- Little Comets
- Koko, London
- Thursday 16th March 2017
The North-East’s finest return to play a headline show at Koko in Camden to showcase their brand new album ‘Worhead’.
As I roll my eyes at the support act for this evening’s performance singing about “kids in love” backed sonically by a load of synth tosh, completely lacking in any kind of bottom end or even a whiff of rock ‘n’ roll (remember that kids?!), I manage to let go of my grumpy old man cynicism for one moment, to realise that this is exactly the sort of ‘class of 2017’, partially pubescent, millennial, generation Z demographic that need to hear the lyrics of one Robert Coles. In actual fact, we all are in need of a sermon from ‘Reverend’ Coles.
At a time when global politics is taking a further slip down the rungs of the fecal matter-covered ladder every minute of every day, the ‘yoof’ need some direction in a world leading badly by example, in addition perhaps to a sometimes badly needed slap (metaphorical or otherwise) to dispel the ever growing air of entitlement and expected privilege that is so predominant with today’s society bred by acceptance and worship of celebrity culture and the idea of being celebrated for doing nothing.
Behold: Little Comets. The northeast Trio with three albums under their belts have now expanded to a five-piece live band. The transition has further garnished their dynamic and blistering live set with the addition of extra guitar/synths/percussion and backing vocals. As the blue lights fill the room at the start of the set, the energy in the room is tangible and the audience respond.
Tonight a string of their previous singles are celebrated by the partisan crowd with utmost admiration, with a splatter of tracks from brand new fourth album ‘Worhead‘ thrown in for good measure. Recent single ‘Common Things’ is received (as if it is an already established standard) by the audience in amongst ‘Jennifer’ and ‘Little Italy’ proving that wherever Little Comets go musically or lyrically, their fans go with them with equal part complete dedication and a committment to exploration and experimentation. There aren’t too many contemporary bands out there whose current single begins with lyrics line “When she first gave me cold sores on a park bench in Walsall” but then Little Comets are far, far from a conventional band. Likewise, moments later they drop ‘The Man Who Wrote Thriller’. Their nod to Rod Temperton and his detachment from celebrity is once again not a traditional type of song but it goes down well with the crowd despite the fact that the new album has only just been released.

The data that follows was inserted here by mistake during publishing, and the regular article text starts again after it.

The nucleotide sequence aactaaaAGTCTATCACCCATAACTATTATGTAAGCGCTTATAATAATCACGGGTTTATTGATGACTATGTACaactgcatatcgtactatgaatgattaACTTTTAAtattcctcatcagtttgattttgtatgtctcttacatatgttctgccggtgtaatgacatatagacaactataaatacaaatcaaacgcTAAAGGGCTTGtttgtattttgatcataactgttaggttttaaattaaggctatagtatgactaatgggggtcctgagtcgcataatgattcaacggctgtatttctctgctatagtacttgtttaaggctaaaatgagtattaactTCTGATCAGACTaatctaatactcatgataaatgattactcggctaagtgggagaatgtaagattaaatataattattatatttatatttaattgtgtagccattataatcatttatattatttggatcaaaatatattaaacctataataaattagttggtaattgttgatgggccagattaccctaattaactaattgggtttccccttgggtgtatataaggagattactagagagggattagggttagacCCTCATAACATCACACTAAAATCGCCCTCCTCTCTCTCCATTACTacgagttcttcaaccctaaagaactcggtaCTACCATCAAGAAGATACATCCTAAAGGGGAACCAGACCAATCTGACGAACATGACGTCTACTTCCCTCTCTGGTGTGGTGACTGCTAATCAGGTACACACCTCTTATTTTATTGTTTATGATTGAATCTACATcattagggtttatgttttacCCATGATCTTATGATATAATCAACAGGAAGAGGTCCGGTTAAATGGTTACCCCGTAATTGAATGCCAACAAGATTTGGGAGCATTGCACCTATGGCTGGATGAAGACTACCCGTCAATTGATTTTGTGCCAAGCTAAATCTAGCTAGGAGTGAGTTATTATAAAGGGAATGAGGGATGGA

The most life-affirming thing as the gig progresses is that the audience of such a young average age are singing along with lyrics about social mobility, distribution of wealth, political corruption and domestic abuse, whilst letting their hair down and losing themselves in the music with free abandon. It makes you just sit and wonder what social change Adele, Ed Sheeran, Justin Bieber and One Direction could affect if they just worked a little bit harder at their English Lit and modern history homework!
But it’s not all just about the words. Little Comets have a sound unlike most of their contemporaries at the moment. There is a clear Paul Simon and almost ‘World Music’ -like influence on the rhythms and riffs at times that not only make the tunes infectiously catchy but also mean that their songs encourage the body to let go of restraint. Funny enough the music ultimately matches the lyrical content in that it challenges and motivates the listener to change their position.
Fan favourite ‘The Blur, The Line and The Thickest Of Onions’ is one of the highlights of the night as lead singer Rob Coles drops his guitar and switches with new touring member Matt Saxon to play keyboards at the back. The reverence for the words of arguably one of the Comets’ finest works is prevalent around the venue as you can hear teenage girls singing along word for word with lines about misogyny, violence towards women, media hypocrisy and the failure of these issues to be discussed by other artists. Later we are treated to a rare outing of ‘Woman, Woman’ as Rob lets the rest of the band nip out for a wee break and has the audience in his palm – ‘preaching to the choir’ has never been a more apt idiom, as for a moment the whole hall is one with the singer.
I often wonder if there is some sort of ironic force at work in the universe that means that if you are an act of artistic merit (and actually have something to say or to challenge the status quo) that you can’t have significant commercial success. Whether Little Comets follow the mould of say the Velvet Underground in being a band that doesn’t get the credit it deserves at the time but goes on to inspire a multitude of others, we will have to wait and see but in the meantime, this Koko crowd tonight celebrates them with what they deserve: a sweaty, passionate and devoted rapturous response.
They say farewell with new track ‘Hunting’ – one of the standouts from the new album which tells the tale of a fox hunter seeking a new way of feeding his pleasure for causing pain. It begins with a cute 60s girl group refrain, before growing into an all out audio assault as the band wig out and the lights go Olympic, Rob’s falsetto takes off and at one point all 5 band members are getting in on vocal duties.. sublime. The night ends in the way all Little Comets shows end, with a dance, as Koko rings out to ‘Dancing Song’ and the crowd pogo and conga their way out into the streets of London.
Trump and Brexit, injustice and discrimination are forgotten about and have no place throughout the duration. “For tonight Matthew..We are all little ever-evolving gasses.”
Little Comets fourth album ‘Worhead’ is out now – Buy it here!